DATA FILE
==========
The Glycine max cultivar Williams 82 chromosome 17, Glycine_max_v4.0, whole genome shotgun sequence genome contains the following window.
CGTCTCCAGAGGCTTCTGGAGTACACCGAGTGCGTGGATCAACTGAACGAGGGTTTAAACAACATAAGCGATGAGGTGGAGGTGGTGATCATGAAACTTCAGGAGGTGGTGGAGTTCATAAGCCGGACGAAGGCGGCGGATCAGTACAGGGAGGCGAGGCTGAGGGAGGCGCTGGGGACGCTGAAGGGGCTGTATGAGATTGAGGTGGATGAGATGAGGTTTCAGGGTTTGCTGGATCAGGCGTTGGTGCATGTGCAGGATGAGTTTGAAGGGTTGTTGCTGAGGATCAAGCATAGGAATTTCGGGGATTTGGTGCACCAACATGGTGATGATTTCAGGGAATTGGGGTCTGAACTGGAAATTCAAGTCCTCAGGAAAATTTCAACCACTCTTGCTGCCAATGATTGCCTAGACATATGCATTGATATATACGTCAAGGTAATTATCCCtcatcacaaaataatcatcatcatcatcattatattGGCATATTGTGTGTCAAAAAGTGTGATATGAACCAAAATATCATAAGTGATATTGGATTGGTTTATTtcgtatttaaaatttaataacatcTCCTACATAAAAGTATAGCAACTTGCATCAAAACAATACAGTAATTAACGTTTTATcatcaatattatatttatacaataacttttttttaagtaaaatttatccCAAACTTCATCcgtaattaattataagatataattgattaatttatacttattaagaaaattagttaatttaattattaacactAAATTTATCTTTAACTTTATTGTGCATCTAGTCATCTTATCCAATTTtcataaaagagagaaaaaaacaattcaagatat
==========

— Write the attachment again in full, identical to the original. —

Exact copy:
The Glycine max cultivar Williams 82 chromosome 17, Glycine_max_v4.0, whole genome shotgun sequence genome contains the following window.
CGTCTCCAGAGGCTTCTGGAGTACACCGAGTGCGTGGATCAACTGAACGAGGGTTTAAACAACATAAGCGATGAGGTGGAGGTGGTGATCATGAAACTTCAGGAGGTGGTGGAGTTCATAAGCCGGACGAAGGCGGCGGATCAGTACAGGGAGGCGAGGCTGAGGGAGGCGCTGGGGACGCTGAAGGGGCTGTATGAGATTGAGGTGGATGAGATGAGGTTTCAGGGTTTGCTGGATCAGGCGTTGGTGCATGTGCAGGATGAGTTTGAAGGGTTGTTGCTGAGGATCAAGCATAGGAATTTCGGGGATTTGGTGCACCAACATGGTGATGATTTCAGGGAATTGGGGTCTGAACTGGAAATTCAAGTCCTCAGGAAAATTTCAACCACTCTTGCTGCCAATGATTGCCTAGACATATGCATTGATATATACGTCAAGGTAATTATCCCtcatcacaaaataatcatcatcatcatcattatattGGCATATTGTGTGTCAAAAAGTGTGATATGAACCAAAATATCATAAGTGATATTGGATTGGTTTATTtcgtatttaaaatttaataacatcTCCTACATAAAAGTATAGCAACTTGCATCAAAACAATACAGTAATTAACGTTTTATcatcaatattatatttatacaataacttttttttaagtaaaatttatccCAAACTTCATCcgtaattaattataagatataattgattaatttatacttattaagaaaattagttaatttaattattaacactAAATTTATCTTTAACTTTATTGTGCATCTAGTCATCTTATCCAATTTtcataaaagagagaaaaaaacaattcaagatat